What’s the inspiration for “Tennessee River Runs Low”?
Laura: We were sitting with a friend of ours who owns a house overlooking the Tennessee River that runs through our hometown. He graciously allowed us to have a weekend of songwriting at his house. We were sitting in this big room with this big window overlooking the river. It was the first time we got together with the intention of writing songs for a new record. We had just come out of this tumultuous season in our career. We had bottled up emotion from just the frustration that we felt. I remember we were not on good terms with each other that day. Lydia and I were just kind of angry. I think it was mainly at our situation and not necessarily at each other. But we sat down, and we started trying to to write, and we kept butting heads and disagreeing and finally said, "Let’s just go to different places in the house for 15 minutes and generate ideas and then get back together and just see what we come up with. And that’s just how that song was born. So I think that a lot of it is just using the river to personify and carry the emotions that we were feeling after getting through all of the hard stuff that we had to get through. So that’s where that song came from.
Talk about the making of the music video.
Lydia: It was made in a tiny little town in Alabama called Seale. There’s this folk artist named Butch Anthony who lives down there and literally every part of his property is an art scene. It made for a good background for a video. It couldn’t have been a more fun day, it was just amazing.
The patched-together boat in the video is really cool. Laura: We didn’t have to put that boat together. He just had it. He just built it himself a couple years ago, and it just so happened that we wrote a song about being on the river, so it was the perfect vessel.
“He’s Fine” is a really beautiful ballad. Is that about someone in particular?
Larua: I think one of the things that happened on this record is that we spoke about the darkness we went through. It was all pretty much business-related. But it’s not easy to write a song where you specifically talk about severing ties with your manager or going through bankruptcy or filing a lawsuit. You don’t write about that sort of thing in a poetic way, and we felt that in order to keep the music applicable and relatable, we would just turn all of our frustration into spinning it from a romantic perspective. So it is about a couple of different people but their names are not Davey White by the way. That’s a fictitious name that sang well. The entire record is about specific people and kind of tragic experiences that we went through, that we tried to veil with a more literary, poetic feel. There’s a lot of specifics, and I feel like especially the people that know our story first hand will pick up on what we’re trying to convey and what we had to say in order to heal.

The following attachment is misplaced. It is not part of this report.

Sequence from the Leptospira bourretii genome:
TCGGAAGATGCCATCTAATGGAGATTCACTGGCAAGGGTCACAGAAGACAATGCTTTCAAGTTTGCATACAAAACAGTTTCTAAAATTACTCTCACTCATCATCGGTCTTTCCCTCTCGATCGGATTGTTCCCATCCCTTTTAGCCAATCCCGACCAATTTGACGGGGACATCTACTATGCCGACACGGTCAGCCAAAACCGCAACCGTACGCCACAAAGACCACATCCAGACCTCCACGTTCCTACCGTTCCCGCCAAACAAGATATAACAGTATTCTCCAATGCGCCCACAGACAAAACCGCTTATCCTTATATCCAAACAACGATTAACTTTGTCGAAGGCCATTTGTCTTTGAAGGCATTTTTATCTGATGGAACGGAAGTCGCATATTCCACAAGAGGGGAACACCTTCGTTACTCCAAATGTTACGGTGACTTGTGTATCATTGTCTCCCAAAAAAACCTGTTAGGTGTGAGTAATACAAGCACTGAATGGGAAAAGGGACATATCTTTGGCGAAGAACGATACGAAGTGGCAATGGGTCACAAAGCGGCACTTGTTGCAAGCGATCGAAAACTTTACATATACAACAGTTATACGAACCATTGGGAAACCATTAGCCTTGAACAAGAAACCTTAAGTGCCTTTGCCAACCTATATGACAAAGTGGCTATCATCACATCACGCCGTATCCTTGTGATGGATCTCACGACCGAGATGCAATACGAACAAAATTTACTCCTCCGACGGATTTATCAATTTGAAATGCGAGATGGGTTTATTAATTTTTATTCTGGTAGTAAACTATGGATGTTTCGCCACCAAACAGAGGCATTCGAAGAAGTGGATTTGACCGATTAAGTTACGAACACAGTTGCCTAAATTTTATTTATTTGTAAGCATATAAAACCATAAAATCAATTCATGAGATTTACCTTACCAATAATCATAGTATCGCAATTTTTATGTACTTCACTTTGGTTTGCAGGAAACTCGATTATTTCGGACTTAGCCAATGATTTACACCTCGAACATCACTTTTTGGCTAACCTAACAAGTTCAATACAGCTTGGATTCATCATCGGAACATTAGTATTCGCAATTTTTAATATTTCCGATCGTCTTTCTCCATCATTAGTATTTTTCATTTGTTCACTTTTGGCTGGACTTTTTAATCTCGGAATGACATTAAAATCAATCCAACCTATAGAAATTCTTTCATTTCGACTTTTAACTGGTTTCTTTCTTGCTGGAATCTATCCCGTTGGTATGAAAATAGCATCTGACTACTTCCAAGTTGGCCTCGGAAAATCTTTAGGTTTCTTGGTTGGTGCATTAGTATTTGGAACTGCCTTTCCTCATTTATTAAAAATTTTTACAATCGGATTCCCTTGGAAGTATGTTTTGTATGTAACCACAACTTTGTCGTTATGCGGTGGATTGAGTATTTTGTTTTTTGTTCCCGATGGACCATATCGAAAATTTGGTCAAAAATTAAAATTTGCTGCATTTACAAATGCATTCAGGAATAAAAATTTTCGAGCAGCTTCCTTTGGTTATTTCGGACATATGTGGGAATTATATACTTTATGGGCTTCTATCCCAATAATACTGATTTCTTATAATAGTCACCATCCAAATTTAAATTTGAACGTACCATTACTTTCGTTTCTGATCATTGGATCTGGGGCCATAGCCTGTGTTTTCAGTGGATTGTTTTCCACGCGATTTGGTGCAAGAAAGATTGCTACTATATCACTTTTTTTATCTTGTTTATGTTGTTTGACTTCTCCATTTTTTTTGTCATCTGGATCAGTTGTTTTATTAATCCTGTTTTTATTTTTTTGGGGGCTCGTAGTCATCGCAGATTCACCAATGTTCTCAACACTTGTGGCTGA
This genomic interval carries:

You must be excited about touring behind the album.
Lydia: We definitely are. It’s a little scary to make yourself so vulnerable because this is our most vulnerable record to date, but we wrote these songs with the intention of being able to play them live. So we’re excited to try them out live and see how they go.
The Secret Sisters, Cheyenne Medders, 8 p.m. Thursday, May 25, Music Box Supper Club, 1148 Main Ave., 216-242-1250. Tickets: $18 ADV, $20 DOS, musicboxcle.com.